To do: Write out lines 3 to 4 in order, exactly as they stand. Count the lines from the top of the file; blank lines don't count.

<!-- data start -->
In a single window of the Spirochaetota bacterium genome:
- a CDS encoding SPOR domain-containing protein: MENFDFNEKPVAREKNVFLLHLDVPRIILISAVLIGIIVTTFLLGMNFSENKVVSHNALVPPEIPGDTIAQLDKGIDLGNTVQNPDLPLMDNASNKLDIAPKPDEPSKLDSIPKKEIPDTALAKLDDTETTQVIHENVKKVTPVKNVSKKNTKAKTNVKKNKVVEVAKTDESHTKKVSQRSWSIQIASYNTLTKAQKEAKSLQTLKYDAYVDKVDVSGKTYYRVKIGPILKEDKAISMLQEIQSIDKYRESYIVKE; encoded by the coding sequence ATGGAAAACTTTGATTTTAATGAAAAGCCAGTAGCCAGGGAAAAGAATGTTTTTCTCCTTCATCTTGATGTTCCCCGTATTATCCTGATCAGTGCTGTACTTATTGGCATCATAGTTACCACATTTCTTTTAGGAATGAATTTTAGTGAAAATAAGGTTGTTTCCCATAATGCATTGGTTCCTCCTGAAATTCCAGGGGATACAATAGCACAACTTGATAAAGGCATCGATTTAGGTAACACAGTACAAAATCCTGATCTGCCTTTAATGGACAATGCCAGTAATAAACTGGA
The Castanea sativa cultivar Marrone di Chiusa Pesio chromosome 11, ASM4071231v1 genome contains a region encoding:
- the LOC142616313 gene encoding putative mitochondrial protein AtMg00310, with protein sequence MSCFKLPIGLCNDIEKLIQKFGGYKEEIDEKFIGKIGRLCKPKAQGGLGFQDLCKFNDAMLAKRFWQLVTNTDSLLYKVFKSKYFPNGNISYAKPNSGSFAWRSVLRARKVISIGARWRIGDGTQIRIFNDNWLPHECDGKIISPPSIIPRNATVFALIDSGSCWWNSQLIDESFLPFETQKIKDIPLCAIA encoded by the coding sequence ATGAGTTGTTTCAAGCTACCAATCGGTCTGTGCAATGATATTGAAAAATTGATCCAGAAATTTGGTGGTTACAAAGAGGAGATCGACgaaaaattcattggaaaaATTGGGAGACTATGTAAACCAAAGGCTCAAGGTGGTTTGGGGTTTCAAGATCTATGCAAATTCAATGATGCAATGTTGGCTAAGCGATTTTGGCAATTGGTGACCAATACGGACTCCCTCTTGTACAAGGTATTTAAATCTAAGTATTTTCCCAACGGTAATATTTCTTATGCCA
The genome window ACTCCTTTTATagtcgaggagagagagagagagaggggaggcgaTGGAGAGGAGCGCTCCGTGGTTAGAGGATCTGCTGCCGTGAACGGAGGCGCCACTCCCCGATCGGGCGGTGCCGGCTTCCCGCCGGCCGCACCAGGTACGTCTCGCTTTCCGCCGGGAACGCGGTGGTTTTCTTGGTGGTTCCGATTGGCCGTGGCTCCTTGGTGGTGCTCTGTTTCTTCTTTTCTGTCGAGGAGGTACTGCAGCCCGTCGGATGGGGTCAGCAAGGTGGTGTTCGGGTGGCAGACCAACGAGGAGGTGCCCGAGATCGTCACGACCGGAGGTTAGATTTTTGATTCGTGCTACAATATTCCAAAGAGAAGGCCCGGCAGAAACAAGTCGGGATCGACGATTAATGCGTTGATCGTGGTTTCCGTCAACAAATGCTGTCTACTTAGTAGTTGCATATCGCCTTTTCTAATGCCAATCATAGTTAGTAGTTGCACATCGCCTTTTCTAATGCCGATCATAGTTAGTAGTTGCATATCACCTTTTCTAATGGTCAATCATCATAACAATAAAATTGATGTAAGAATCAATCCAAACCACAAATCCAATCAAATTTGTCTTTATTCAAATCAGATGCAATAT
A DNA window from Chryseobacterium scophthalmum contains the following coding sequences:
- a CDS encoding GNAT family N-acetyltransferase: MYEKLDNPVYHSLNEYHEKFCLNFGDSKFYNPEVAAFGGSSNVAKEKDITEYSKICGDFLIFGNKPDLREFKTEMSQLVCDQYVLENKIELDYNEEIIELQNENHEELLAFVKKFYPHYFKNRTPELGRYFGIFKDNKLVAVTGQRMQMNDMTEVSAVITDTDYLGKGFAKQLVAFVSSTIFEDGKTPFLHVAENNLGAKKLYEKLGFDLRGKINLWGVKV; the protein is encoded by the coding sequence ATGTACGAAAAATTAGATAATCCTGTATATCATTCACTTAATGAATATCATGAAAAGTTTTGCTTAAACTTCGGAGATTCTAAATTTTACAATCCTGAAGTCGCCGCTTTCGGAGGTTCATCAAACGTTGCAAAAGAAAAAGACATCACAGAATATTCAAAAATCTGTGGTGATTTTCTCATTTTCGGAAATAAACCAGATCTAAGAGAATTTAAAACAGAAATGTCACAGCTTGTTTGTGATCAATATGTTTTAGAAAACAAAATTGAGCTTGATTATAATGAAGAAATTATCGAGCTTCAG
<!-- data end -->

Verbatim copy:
The Castanea sativa cultivar Marrone di Chiusa Pesio chromosome 11, ASM4071231v1 genome contains a region encoding:
- the LOC142616313 gene encoding putative mitochondrial protein AtMg00310, with protein sequence MSCFKLPIGLCNDIEKLIQKFGGYKEEIDEKFIGKIGRLCKPKAQGGLGFQDLCKFNDAMLAKRFWQLVTNTDSLLYKVFKSKYFPNGNISYAKPNSGSFAWRSVLRARKVISIGARWRIGDGTQIRIFNDNWLPHECDGKIISPPSIIPRNATVFALIDSGSCWWNSQLIDESFLPFETQKIKDIPLCAIA encoded by the coding sequence ATGAGTTGTTTCAAGCTACCAATCGGTCTGTGCAATGATATTGAAAAATTGATCCAGAAATTTGGTGGTTACAAAGAGGAGATCGACgaaaaattcattggaaaaATTGGGAGACTATGTAAACCAAAGGCTCAAGGTGGTTTGGGGTTTCAAGATCTATGCAAATTCAATGATGCAATGTTGGCTAAGCGATTTTGGCAATTGGTGACCAATACGGACTCCCTCTTGTACAAGGTATTTAAATCTAAGTATTTTCCCAACGGTAATATTTCTTATGCCA